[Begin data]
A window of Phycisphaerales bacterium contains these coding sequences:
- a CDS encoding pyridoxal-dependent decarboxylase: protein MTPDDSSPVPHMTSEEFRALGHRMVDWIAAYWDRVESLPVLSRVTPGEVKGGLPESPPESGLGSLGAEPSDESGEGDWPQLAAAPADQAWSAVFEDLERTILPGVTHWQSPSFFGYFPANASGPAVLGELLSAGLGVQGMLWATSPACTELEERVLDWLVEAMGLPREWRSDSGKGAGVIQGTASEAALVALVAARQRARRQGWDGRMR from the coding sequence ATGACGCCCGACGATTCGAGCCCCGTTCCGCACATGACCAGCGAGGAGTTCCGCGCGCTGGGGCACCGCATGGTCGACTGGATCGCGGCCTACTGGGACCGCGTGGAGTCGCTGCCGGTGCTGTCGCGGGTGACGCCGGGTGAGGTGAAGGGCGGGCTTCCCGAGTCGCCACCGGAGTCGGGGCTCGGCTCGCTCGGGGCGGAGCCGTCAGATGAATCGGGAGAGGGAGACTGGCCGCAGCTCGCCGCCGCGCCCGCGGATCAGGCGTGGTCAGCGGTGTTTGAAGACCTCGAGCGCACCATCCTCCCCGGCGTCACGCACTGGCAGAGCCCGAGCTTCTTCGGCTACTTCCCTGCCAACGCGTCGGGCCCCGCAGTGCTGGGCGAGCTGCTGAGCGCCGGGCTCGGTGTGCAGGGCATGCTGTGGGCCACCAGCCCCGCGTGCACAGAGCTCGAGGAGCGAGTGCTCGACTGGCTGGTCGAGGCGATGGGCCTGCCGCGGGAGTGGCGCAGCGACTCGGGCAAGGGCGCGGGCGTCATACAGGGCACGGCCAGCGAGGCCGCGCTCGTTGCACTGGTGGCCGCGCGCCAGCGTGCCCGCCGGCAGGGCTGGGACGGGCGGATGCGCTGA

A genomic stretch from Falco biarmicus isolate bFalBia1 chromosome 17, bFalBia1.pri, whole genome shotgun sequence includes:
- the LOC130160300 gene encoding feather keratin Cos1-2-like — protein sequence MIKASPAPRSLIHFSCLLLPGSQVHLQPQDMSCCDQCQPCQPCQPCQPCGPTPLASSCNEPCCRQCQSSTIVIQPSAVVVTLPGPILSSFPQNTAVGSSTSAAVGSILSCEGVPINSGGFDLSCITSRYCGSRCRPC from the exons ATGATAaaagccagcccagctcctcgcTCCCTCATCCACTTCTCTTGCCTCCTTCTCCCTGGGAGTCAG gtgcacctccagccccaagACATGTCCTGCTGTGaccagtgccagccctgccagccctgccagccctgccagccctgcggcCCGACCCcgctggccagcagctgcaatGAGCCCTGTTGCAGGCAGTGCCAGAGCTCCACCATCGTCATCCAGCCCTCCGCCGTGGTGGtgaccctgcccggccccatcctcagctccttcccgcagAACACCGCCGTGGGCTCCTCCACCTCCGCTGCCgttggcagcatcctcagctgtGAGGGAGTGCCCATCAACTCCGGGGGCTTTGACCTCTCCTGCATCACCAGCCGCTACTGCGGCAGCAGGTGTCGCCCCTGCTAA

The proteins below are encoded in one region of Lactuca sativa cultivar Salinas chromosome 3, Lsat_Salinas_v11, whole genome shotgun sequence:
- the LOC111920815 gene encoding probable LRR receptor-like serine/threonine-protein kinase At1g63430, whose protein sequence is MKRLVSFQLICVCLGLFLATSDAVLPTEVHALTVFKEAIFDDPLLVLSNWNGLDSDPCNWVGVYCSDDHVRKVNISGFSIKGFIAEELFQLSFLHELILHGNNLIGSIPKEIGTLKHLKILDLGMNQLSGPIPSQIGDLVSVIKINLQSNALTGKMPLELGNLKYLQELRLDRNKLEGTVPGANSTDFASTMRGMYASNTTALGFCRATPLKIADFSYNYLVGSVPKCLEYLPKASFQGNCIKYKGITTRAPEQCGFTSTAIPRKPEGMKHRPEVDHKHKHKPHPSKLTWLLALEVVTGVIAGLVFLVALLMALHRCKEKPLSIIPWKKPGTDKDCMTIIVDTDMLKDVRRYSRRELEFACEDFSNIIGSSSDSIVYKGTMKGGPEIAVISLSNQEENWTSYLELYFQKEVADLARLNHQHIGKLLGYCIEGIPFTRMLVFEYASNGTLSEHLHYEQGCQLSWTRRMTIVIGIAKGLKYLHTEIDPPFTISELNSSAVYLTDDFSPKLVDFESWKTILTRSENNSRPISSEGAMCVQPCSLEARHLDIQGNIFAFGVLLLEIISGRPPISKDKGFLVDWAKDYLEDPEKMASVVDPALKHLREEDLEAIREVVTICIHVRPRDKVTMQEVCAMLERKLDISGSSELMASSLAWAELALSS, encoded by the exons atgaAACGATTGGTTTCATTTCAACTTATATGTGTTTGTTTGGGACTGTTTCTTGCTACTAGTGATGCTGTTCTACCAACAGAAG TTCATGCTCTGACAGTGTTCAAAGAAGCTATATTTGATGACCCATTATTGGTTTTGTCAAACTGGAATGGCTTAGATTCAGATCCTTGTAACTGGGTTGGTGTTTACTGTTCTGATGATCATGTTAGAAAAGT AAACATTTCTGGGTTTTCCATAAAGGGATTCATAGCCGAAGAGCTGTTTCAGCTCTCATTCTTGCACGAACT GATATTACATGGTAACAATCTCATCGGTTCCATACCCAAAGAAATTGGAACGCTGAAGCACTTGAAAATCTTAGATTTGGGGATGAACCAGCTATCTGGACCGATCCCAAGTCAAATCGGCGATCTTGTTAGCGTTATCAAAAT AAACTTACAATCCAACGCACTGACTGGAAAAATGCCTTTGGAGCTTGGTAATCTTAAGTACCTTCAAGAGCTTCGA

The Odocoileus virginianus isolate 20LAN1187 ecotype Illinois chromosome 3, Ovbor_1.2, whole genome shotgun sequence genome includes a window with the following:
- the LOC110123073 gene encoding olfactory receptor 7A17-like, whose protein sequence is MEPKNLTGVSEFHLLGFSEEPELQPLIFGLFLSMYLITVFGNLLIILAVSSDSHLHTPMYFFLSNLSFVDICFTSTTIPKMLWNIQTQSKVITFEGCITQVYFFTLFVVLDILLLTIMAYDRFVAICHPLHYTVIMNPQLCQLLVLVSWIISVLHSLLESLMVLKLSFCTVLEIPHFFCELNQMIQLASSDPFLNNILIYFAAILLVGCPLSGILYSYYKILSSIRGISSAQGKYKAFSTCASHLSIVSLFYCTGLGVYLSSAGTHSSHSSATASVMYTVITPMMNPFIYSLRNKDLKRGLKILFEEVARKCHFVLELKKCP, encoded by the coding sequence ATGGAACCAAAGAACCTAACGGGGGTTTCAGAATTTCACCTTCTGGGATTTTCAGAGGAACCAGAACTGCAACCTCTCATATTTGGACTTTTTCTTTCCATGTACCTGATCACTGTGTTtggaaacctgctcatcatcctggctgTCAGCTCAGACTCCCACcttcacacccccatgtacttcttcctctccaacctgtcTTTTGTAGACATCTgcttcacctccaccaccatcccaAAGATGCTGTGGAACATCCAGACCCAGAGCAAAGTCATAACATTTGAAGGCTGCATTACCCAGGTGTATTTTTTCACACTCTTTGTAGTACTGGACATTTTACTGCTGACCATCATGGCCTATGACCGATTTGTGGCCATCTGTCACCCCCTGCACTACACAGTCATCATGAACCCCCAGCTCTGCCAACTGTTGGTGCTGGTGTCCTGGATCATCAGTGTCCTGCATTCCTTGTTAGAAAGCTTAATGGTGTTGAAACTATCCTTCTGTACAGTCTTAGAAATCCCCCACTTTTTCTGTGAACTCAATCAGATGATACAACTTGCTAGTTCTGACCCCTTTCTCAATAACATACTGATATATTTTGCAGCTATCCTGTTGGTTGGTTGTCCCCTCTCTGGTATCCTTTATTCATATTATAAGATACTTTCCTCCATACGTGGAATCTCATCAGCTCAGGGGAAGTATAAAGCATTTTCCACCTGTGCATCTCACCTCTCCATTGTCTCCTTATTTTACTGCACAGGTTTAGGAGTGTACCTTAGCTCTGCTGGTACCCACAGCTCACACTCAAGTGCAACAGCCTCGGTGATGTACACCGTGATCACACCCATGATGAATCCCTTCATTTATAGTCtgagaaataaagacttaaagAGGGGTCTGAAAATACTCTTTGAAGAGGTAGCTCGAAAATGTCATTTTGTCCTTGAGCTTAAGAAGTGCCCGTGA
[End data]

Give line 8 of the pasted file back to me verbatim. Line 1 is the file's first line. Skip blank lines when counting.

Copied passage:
- the LOC110123073 gene encoding olfactory receptor 7A17-like, whose protein sequence is MEPKNLTGVSEFHLLGFSEEPELQPLIFGLFLSMYLITVFGNLLIILAVSSDSHLHTPMYFFLSNLSFVDICFTSTTIPKMLWNIQTQSKVITFEGCITQVYFFTLFVVLDILLLTIMAYDRFVAICHPLHYTVIMNPQLCQLLVLVSWIISVLHSLLESLMVLKLSFCTVLEIPHFFCELNQMIQLASSDPFLNNILIYFAAILLVGCPLSGILYSYYKILSSIRGISSAQGKYKAFSTCASHLSIVSLFYCTGLGVYLSSAGTHSSHSSATASVMYTVITPMMNPFIYSLRNKDLKRGLKILFEEVARKCHFVLELKKCP, encoded by the coding sequence ATGGAACCAAAGAACCTAACGGGGGTTTCAGAATTTCACCTTCTGGGATTTTCAGAGGAACCAGAACTGCAACCTCTCATATTTGGACTTTTTCTTTCCATGTACCTGATCACTGTGTTtggaaacctgctcatcatcctggctgTCAGCTCAGACTCCCACcttcacacccccatgtacttcttcctctccaacctgtcTTTTGTAGACATCTgcttcacctccaccaccatcccaAAGATGCTGTGGAACATCCAGACCCAGAGCAAAGTCATAACATTTGAAGGCTGCATTACCCAGGTGTATTTTTTCACACTCTTTGTAGTACTGGACATTTTACTGCTGACCATCATGGCCTATGACCGATTTGTGGCCATCTGTCACCCCCTGCACTACACAGTCATCATGAACCCCCAGCTCTGCCAACTGTTGGTGCTGGTGTCCTGGATCATCAGTGTCCTGCATTCCTTGTTAGAAAGCTTAATGGTGTTGAAACTATCCTTCTGTACAGTCTTAGAAATCCCCCACTTTTTCTGTGAACTCAATCAGATGATACAACTTGCTAGTTCTGACCCCTTTCTCAATAACATACTGATATATTTTGCAGCTATCCTGTTGGTTGGTTGTCCCCTCTCTGGTATCCTTTATTCATATTATAAGATACTTTCCTCCATACGTGGAATCTCATCAGCTCAGGGGAAGTATAAAGCATTTTCCACCTGTGCATCTCACCTCTCCATTGTCTCCTTATTTTACTGCACAGGTTTAGGAGTGTACCTTAGCTCTGCTGGTACCCACAGCTCACACTCAAGTGCAACAGCCTCGGTGATGTACACCGTGATCACACCCATGATGAATCCCTTCATTTATAGTCtgagaaataaagacttaaagAGGGGTCTGAAAATACTCTTTGAAGAGGTAGCTCGAAAATGTCATTTTGTCCTTGAGCTTAAGAAGTGCCCGTGA